At the start of Thursday’s impeachment hearing, former Trump national security official Fiona Hill took a thinly veiled shot at Republicans. “Based on questions and statements I have heard, some of you on this committee appear to believe that Russia and its security services did not conduct a campaign against our country—and that perhaps, somehow, for some reason, Ukraine did,” she said. “This is a fictional narrative that has been perpetrated and propagated by the Russian security services themselves.”
Donald Trump, it seems, wasn’t paying attention. This morning, the president phoned into Fox & Friends for an hour-long interview in which he once again repeated his long-debunked “CrowdStrike” conspiracy theory. This is the same nutty theory that Trump pressured Ukrainian President Volodymyr Zelensky to look into during the infamous July 25 call. And it’s the same theory that Trump wanted investigated in return for releasing the hold on military aid to Ukraine, according to acting White House chief of staff Mick Mulvaney. (Mulvaney later attempted to un-say this.)
On Fox & Friends, President Trump promotes the completely debunked Crowdstrike conspiracy theory about Ukraine. Steve Doocy asks if he is sure that's what happened, and Trump replies "that's what the word is," going on to ramble about other countries not "putting up money." pic.twitter.com/uGXZ4tMBic
— Bobby Lewis (@revrrlewis) November 22, 2019
The CrowdStrike nonsense is an elaborate conspiracy theory, but at its core, it holds that the Russian hack of Democratic National Committee emails in 2016 was actually a hoax and that Ukrainians were somehow involved. As David Corn explained:
Immediately after the Democratic National Committee in June 2016 revealed that its computer servers had been infiltrated and that a cybersecurity company called CrowdStrike had determined the hackers were Russian operatives, right-wing websites and chat groups began challenging this idea and promoting other scenarios. They focused on CrowdStrike, and eventually the theory emerged that the DNC was not infiltrated by the Russians and that CrowdStrike had moved the servers (which held the proof!) to Ukraine to prevent the FBI from inspecting them and learning the truth. (This theory overlapped with the debunked conspiracy theory that a young DNC staffer named Seth Rich, not Russia, had obtained the purloined DNC emails and passed them to WikiLeaks. Rich was murdered in an attempted robbery in Washington.) On 4chan and Reddit, Trump devotees advanced this idea that the DNC and CrowdStrike had fabricated the Russian attack. And, not surprisingly, Russian media outlets spread the tale. (BuzzFeed News has detailed this transmission belt of skulduggery.) So there was Trump echoing Russian propaganda and telling Zelensky, “I would like you to find out what happened with this whole situation with CrowdStrike, they say CrowdStrike…I guess you have one of your wealthy people. The server, they say Ukraine has it.”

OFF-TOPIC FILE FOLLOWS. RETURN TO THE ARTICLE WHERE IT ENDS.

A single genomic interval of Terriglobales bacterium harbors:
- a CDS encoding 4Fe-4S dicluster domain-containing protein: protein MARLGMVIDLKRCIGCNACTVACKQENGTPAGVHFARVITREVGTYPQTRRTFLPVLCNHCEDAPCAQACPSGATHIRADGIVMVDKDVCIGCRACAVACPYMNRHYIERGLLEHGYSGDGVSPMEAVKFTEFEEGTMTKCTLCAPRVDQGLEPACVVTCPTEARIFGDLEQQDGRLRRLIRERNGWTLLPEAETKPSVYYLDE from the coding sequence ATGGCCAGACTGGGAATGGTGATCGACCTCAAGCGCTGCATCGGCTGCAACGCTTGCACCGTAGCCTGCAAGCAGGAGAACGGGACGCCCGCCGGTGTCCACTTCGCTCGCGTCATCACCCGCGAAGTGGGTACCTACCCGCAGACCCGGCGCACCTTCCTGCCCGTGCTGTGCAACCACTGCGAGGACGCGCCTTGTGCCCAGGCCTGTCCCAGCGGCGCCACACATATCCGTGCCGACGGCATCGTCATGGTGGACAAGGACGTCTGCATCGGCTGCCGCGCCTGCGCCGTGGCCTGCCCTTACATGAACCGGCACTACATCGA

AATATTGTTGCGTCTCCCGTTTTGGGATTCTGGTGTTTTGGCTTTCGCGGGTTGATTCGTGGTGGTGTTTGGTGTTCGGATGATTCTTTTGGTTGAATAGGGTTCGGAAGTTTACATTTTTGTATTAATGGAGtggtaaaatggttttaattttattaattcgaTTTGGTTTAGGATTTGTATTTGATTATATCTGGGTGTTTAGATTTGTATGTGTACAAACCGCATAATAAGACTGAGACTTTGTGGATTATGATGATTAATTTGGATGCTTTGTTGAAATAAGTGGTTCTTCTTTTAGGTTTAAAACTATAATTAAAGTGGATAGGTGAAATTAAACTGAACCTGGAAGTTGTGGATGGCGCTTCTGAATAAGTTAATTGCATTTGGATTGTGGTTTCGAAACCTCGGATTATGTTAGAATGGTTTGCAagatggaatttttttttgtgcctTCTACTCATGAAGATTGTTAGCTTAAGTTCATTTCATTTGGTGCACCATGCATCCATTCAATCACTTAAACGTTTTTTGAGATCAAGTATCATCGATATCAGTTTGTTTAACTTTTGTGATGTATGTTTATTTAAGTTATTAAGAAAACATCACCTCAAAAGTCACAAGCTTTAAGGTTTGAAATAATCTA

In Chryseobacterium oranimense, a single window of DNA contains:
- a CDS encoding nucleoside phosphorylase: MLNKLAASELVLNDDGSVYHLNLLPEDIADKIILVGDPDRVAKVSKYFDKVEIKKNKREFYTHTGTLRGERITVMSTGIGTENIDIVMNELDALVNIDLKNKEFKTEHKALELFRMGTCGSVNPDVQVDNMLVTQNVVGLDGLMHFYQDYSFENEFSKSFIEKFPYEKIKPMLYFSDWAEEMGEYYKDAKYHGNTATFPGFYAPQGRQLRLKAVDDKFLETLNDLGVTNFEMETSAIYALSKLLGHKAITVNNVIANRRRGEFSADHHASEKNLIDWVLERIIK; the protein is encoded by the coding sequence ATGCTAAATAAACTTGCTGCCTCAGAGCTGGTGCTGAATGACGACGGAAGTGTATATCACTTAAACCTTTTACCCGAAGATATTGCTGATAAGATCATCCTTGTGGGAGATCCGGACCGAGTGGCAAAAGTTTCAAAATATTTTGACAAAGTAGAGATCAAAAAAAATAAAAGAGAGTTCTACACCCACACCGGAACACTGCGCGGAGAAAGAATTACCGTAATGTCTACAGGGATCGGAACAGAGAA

Of course, in the real world the facts were established by the Mueller probe, two congressional investigations (led by Republicans), and an investigation conducted by the intelligence community: Russia hacked the DNC to steal information it could use in its covert campaign to subvert the 2016 election.
The CrowdStrike theory is so ludicrous that not even the Trump sycophants at Fox seemed to buy it. “Are you sure they did that?” an incredulous Steve Doocy asked Trump. “Are you sure they gave it to Ukraine?”
“Well, that’s what the word is,” the president responded.